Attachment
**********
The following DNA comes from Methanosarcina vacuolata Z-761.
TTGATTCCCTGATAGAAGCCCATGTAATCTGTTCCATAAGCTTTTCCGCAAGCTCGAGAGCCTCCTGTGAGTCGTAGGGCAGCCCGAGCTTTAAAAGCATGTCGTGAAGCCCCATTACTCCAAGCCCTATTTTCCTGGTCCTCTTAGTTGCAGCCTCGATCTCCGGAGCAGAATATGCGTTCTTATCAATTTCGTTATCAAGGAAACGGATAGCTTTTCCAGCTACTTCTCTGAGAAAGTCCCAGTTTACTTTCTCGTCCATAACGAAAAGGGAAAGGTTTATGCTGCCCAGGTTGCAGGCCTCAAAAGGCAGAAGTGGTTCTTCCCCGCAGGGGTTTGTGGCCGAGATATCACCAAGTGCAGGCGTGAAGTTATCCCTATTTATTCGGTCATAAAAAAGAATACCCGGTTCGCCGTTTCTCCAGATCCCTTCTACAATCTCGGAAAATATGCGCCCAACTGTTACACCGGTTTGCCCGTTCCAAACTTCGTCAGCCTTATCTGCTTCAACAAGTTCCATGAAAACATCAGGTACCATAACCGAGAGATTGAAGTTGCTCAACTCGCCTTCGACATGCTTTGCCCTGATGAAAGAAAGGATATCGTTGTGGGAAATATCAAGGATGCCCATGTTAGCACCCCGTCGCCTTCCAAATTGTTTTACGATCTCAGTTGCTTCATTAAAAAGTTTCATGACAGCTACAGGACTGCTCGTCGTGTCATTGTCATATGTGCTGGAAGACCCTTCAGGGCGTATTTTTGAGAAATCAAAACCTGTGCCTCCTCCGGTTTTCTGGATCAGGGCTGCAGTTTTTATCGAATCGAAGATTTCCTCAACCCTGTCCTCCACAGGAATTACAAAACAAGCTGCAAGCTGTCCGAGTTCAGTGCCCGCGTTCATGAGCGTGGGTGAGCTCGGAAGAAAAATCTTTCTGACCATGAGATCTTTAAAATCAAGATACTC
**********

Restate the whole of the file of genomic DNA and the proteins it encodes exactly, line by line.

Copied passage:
The following DNA comes from Methanosarcina vacuolata Z-761.
TTGATTCCCTGATAGAAGCCCATGTAATCTGTTCCATAAGCTTTTCCGCAAGCTCGAGAGCCTCCTGTGAGTCGTAGGGCAGCCCGAGCTTTAAAAGCATGTCGTGAAGCCCCATTACTCCAAGCCCTATTTTCCTGGTCCTCTTAGTTGCAGCCTCGATCTCCGGAGCAGAATATGCGTTCTTATCAATTTCGTTATCAAGGAAACGGATAGCTTTTCCAGCTACTTCTCTGAGAAAGTCCCAGTTTACTTTCTCGTCCATAACGAAAAGGGAAAGGTTTATGCTGCCCAGGTTGCAGGCCTCAAAAGGCAGAAGTGGTTCTTCCCCGCAGGGGTTTGTGGCCGAGATATCACCAAGTGCAGGCGTGAAGTTATCCCTATTTATTCGGTCATAAAAAAGAATACCCGGTTCGCCGTTTCTCCAGATCCCTTCTACAATCTCGGAAAATATGCGCCCAACTGTTACACCGGTTTGCCCGTTCCAAACTTCGTCAGCCTTATCTGCTTCAACAAGTTCCATGAAAACATCAGGTACCATAACCGAGAGATTGAAGTTGCTCAACTCGCCTTCGACATGCTTTGCCCTGATGAAAGAAAGGATATCGTTGTGGGAAATATCAAGGATGCCCATGTTAGCACCCCGTCGCCTTCCAAATTGTTTTACGATCTCAGTTGCTTCATTAAAAAGTTTCATGACAGCTACAGGACTGCTCGTCGTGTCATTGTCATATGTGCTGGAAGACCCTTCAGGGCGTATTTTTGAGAAATCAAAACCTGTGCCTCCTCCGGTTTTCTGGATCAGGGCTGCAGTTTTTATCGAATCGAAGATTTCCTCAACCCTGTCCTCCACAGGAATTACAAAACAAGCTGCAAGCTGTCCGAGTTCAGTGCCCGCGTTCATGAGCGTGGGTGAGCTCGGAAGAAAAATCTTTCTGACCATGAGATCTTTAAAATCAAGATACTC